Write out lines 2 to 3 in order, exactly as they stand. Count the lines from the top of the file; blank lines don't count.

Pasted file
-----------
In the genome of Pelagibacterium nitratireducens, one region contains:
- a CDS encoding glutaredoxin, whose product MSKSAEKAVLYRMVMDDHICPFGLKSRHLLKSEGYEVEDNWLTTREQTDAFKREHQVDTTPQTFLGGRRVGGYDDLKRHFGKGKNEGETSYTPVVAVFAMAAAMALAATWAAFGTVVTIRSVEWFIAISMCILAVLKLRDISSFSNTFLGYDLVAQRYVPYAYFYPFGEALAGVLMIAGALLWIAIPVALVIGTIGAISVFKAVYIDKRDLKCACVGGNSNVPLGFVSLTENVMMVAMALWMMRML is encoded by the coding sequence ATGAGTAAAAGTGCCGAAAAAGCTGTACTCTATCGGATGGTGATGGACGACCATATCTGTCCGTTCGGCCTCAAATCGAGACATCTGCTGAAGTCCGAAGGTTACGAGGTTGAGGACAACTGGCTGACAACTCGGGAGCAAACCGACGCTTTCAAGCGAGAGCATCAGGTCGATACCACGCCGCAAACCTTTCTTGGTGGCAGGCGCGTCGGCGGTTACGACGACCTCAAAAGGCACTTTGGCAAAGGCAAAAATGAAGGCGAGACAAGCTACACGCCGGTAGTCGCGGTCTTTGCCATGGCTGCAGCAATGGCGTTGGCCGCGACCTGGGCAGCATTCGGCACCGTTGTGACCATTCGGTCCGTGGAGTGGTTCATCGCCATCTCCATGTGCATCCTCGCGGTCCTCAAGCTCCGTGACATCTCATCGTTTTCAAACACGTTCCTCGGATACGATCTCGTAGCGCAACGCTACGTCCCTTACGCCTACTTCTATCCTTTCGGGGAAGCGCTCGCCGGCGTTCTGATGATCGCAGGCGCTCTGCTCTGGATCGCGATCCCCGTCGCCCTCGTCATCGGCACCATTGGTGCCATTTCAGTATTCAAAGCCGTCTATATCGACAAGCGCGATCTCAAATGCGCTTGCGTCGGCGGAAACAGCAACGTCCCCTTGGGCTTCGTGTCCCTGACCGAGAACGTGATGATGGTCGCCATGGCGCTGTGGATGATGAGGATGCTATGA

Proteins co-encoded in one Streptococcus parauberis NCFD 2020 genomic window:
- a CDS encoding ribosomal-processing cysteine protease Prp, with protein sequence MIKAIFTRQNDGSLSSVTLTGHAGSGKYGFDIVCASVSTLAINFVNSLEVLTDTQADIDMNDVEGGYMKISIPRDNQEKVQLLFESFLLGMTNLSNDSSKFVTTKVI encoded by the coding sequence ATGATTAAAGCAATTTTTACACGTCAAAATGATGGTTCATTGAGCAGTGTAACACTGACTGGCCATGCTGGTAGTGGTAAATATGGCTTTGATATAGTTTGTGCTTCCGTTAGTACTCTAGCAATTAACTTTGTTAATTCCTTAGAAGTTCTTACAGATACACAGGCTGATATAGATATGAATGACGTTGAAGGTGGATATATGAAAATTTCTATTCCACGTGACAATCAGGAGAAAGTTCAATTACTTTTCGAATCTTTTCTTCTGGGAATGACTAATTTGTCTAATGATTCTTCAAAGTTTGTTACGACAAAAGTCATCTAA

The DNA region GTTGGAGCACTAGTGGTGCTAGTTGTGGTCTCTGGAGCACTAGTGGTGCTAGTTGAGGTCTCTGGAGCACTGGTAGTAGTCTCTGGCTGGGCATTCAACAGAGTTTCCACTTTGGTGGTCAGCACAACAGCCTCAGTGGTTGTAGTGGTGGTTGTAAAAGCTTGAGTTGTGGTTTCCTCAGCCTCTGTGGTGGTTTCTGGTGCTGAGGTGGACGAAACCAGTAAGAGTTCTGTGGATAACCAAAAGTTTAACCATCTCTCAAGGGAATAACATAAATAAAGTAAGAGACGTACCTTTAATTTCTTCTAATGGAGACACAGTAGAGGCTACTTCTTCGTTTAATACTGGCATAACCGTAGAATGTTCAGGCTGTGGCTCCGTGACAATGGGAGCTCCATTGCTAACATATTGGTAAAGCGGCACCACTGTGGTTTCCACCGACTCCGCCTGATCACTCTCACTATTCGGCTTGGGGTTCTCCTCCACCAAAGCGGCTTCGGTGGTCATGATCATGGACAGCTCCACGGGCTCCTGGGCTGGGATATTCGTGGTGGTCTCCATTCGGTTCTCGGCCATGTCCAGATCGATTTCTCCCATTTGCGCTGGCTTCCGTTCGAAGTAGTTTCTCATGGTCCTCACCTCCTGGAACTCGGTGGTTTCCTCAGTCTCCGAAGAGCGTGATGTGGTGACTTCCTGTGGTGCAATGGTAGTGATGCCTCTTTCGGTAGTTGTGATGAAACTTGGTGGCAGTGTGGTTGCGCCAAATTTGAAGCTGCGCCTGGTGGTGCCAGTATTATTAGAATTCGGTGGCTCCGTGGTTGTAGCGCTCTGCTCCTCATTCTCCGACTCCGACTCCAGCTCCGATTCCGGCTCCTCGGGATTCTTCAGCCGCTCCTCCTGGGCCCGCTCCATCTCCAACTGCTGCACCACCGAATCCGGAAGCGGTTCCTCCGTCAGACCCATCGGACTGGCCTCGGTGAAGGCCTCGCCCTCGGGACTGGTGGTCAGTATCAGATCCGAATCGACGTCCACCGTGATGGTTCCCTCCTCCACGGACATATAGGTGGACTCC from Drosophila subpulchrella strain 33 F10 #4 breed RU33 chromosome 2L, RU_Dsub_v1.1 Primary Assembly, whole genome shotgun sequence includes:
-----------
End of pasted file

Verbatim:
- a CDS encoding glutaredoxin, whose product MSKSAEKAVLYRMVMDDHICPFGLKSRHLLKSEGYEVEDNWLTTREQTDAFKREHQVDTTPQTFLGGRRVGGYDDLKRHFGKGKNEGETSYTPVVAVFAMAAAMALAATWAAFGTVVTIRSVEWFIAISMCILAVLKLRDISSFSNTFLGYDLVAQRYVPYAYFYPFGEALAGVLMIAGALLWIAIPVALVIGTIGAISVFKAVYIDKRDLKCACVGGNSNVPLGFVSLTENVMMVAMALWMMRML is encoded by the coding sequence ATGAGTAAAAGTGCCGAAAAAGCTGTACTCTATCGGATGGTGATGGACGACCATATCTGTCCGTTCGGCCTCAAATCGAGACATCTGCTGAAGTCCGAAGGTTACGAGGTTGAGGACAACTGGCTGACAACTCGGGAGCAAACCGACGCTTTCAAGCGAGAGCATCAGGTCGATACCACGCCGCAAACCTTTCTTGGTGGCAGGCGCGTCGGCGGTTACGACGACCTCAAAAGGCACTTTGGCAAAGGCAAAAATGAAGGCGAGACAAGCTACACGCCGGTAGTCGCGGTCTTTGCCATGGCTGCAGCAATGGCGTTGGCCGCGACCTGGGCAGCATTCGGCACCGTTGTGACCATTCGGTCCGTGGAGTGGTTCATCGCCATCTCCATGTGCATCCTCGCGGTCCTCAAGCTCCGTGACATCTCATCGTTTTCAAACACGTTCCTCGGATACGATCTCGTAGCGCAACGCTACGTCCCTTACGCCTACTTCTATCCTTTCGGGGAAGCGCTCGCCGGCGTTCTGATGATCGCAGGCGCTCTGCTCTGGATCGCGATCCCCGTCGCCCTCGTCATCGGCACCATTGGTGCCATTTCAGTATTCAAAGCCGTCTATATCGACAAGCGCGATCTCAAATGCGCTTGCGTCGGCGGAAACAGCAACGTCCCCTTGGGCTTCGTGTCCCTGACCGAGAACGTGATGATGGTCGCCATGGCGCTGTGGATGATGAGGATGCTATGA

Proteins co-encoded in one Streptococcus parauberis NCFD 2020 genomic window: